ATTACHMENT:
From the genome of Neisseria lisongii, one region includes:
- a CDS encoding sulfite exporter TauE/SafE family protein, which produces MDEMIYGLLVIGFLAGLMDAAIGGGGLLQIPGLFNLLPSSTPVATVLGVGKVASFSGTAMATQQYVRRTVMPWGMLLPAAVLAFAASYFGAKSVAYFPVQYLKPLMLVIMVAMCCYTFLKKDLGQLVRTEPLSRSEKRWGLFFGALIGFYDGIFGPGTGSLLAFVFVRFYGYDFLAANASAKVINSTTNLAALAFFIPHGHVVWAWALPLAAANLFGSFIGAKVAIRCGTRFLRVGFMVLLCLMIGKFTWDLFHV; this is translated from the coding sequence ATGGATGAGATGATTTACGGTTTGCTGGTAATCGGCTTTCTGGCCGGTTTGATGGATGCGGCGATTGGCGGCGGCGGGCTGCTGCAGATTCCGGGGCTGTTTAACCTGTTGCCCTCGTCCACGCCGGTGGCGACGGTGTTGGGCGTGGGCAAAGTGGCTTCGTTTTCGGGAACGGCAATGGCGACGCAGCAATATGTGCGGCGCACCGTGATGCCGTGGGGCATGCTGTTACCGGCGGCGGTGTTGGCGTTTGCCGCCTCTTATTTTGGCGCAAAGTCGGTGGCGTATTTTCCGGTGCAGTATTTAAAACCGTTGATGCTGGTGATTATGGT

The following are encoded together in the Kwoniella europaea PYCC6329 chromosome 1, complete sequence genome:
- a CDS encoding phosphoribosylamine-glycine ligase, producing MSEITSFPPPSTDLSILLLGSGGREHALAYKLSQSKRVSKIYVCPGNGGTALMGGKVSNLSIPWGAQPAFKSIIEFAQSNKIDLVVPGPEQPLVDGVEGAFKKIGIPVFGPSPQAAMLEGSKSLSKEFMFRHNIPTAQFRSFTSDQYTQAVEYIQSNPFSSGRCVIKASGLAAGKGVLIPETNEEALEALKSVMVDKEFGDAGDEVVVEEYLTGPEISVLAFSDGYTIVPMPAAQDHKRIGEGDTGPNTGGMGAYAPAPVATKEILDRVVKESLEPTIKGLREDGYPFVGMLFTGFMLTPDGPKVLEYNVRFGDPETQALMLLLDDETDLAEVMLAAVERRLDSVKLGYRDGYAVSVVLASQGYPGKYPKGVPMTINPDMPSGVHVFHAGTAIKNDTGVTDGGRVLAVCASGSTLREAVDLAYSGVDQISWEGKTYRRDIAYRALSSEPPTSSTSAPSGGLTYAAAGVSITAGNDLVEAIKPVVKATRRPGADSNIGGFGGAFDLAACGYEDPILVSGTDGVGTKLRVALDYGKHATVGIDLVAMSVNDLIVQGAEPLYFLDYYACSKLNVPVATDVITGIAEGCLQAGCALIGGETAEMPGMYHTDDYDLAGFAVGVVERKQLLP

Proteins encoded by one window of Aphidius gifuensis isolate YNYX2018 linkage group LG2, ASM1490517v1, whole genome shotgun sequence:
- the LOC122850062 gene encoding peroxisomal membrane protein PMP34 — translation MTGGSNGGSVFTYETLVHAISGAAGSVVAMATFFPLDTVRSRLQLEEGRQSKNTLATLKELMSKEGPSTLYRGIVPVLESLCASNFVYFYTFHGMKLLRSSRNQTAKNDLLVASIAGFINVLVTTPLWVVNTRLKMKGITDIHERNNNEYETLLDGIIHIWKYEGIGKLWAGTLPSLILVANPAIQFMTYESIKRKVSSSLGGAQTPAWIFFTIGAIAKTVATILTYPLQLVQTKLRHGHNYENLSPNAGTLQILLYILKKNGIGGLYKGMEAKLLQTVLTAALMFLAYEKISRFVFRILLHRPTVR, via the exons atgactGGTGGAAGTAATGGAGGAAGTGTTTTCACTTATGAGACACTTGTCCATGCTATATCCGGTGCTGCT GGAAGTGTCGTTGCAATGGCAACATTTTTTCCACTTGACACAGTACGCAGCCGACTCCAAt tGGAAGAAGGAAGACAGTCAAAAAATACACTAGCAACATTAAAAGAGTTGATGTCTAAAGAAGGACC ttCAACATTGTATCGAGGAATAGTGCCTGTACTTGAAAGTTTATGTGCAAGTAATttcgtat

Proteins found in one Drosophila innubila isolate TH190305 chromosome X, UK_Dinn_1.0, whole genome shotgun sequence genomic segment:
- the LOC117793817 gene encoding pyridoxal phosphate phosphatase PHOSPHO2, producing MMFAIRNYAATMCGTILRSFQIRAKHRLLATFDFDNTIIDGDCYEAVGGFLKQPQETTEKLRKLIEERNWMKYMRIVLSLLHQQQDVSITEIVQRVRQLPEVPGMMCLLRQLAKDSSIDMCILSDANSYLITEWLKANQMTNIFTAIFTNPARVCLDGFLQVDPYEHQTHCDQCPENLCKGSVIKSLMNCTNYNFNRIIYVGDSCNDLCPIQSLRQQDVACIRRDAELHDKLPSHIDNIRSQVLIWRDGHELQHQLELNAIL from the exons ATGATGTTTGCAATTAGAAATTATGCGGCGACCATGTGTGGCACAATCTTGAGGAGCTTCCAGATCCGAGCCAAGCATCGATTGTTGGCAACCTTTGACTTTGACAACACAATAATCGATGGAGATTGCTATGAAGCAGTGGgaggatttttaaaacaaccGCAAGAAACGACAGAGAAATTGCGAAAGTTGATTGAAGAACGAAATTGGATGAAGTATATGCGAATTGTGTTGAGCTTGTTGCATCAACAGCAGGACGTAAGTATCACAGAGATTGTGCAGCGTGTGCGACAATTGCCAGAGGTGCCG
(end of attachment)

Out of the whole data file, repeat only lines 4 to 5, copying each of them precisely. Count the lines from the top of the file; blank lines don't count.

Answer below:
- a CDS encoding phosphoribosylamine-glycine ligase, producing MSEITSFPPPSTDLSILLLGSGGREHALAYKLSQSKRVSKIYVCPGNGGTALMGGKVSNLSIPWGAQPAFKSIIEFAQSNKIDLVVPGPEQPLVDGVEGAFKKIGIPVFGPSPQAAMLEGSKSLSKEFMFRHNIPTAQFRSFTSDQYTQAVEYIQSNPFSSGRCVIKASGLAAGKGVLIPETNEEALEALKSVMVDKEFGDAGDEVVVEEYLTGPEISVLAFSDGYTIVPMPAAQDHKRIGEGDTGPNTGGMGAYAPAPVATKEILDRVVKESLEPTIKGLREDGYPFVGMLFTGFMLTPDGPKVLEYNVRFGDPETQALMLLLDDETDLAEVMLAAVERRLDSVKLGYRDGYAVSVVLASQGYPGKYPKGVPMTINPDMPSGVHVFHAGTAIKNDTGVTDGGRVLAVCASGSTLREAVDLAYSGVDQISWEGKTYRRDIAYRALSSEPPTSSTSAPSGGLTYAAAGVSITAGNDLVEAIKPVVKATRRPGADSNIGGFGGAFDLAACGYEDPILVSGTDGVGTKLRVALDYGKHATVGIDLVAMSVNDLIVQGAEPLYFLDYYACSKLNVPVATDVITGIAEGCLQAGCALIGGETAEMPGMYHTDDYDLAGFAVGVVERKQLLP

Proteins encoded by one window of Aphidius gifuensis isolate YNYX2018 linkage group LG2, ASM1490517v1, whole genome shotgun sequence: